Overall it’s a very willing performer nevertheless with decent helpings of low down usable torque and ample power for effortless motorway cruising. The tie-up with Spyker means we’re set to see some great performance cars coming out of the Saab camp, if the space-age looking 9-5 is anything to go by, be prepared for some sub 30k motors that will punch well above their weight and rarely get a bruise.

So just how big is the 9-5?  Well it’s over 5 metres long, so it’s bigger than any of the competitors it’s thrown its gloves into the ring with for a start.  It’s being pitched against the Audi A6, BMW 5 Series and the Merc E-Class, all brilliant cars in the right engine and the right spec. The 9-5 is built on a stretched version of the Insignia platform, which actually makes it almost as big as a 7series beemer.  As you’d expect for a car of that size, it’s spacious, comfortable and airy with Saab’s characteristically minimal decoration, superfluous to what’s actually needed for functional purposes, which may make it seem a little less luxurious and well appointed that some of its competitors.

The spec you get for your money is good, but unfortunately not great, Bluetooth, USB, part leather (heated in the front) seats, front and rear parking sensors and auto wipers / headlights were all standard on my car. The standard CD player / Stereo was ok, but you won’t be winning any ‘sound off’s’ at the local Homebase car-park on a Sunday night.  Saab have kept the ‘Night’ Switch button on the slab-like centre console, this kills all interior dash and console lighting except for the Speedo (so you can’t use that as an excuse when your tugged at night for speeding!).  The only problem being that I personally don’t like green lighting for the dials and dashboard display, it makes the Saab seem a little ‘aircrafty’ and eighties retro at night, but considering Saab’s heritage is building jet’s it’s no great surprise it stayed the way it’s always been.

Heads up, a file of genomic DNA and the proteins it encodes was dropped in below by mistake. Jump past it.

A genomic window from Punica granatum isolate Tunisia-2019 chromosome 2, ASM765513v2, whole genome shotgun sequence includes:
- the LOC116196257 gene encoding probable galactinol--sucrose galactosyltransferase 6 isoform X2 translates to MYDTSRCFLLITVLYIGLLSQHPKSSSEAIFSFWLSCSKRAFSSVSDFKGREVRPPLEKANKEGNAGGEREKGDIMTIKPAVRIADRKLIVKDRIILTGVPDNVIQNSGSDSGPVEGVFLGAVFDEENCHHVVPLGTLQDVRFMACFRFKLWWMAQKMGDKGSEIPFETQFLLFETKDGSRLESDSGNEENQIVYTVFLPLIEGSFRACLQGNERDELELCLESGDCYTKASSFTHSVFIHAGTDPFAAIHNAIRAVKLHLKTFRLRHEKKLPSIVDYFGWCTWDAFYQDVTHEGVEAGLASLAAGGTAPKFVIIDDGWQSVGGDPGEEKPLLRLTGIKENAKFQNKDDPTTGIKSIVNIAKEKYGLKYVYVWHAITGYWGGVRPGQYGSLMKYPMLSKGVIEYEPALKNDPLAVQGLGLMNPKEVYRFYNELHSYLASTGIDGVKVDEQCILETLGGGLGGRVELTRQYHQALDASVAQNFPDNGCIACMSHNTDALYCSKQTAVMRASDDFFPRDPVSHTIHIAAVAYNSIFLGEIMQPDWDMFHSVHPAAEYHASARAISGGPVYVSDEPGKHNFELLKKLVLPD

In all I think the 9-5 is a great everyday motor, its big but fun, handles well and stands out from the crowd.  The interior doesn’t feel borrowed from Ikea or GM, yes some of the dials are a throw-back to Saab’s ex GM ownership, but overall you aren’t going to get in the 9-5 and think it’s an Insignia.  It’s not cheap, but it doesn’t cost more than most its rivals and it actually bigger than all of them.  For those of you without the 30k price tag money, it will be a great used buy in 3yrs without a shadow of a doubt, so keep that cash in your pocket for the time being.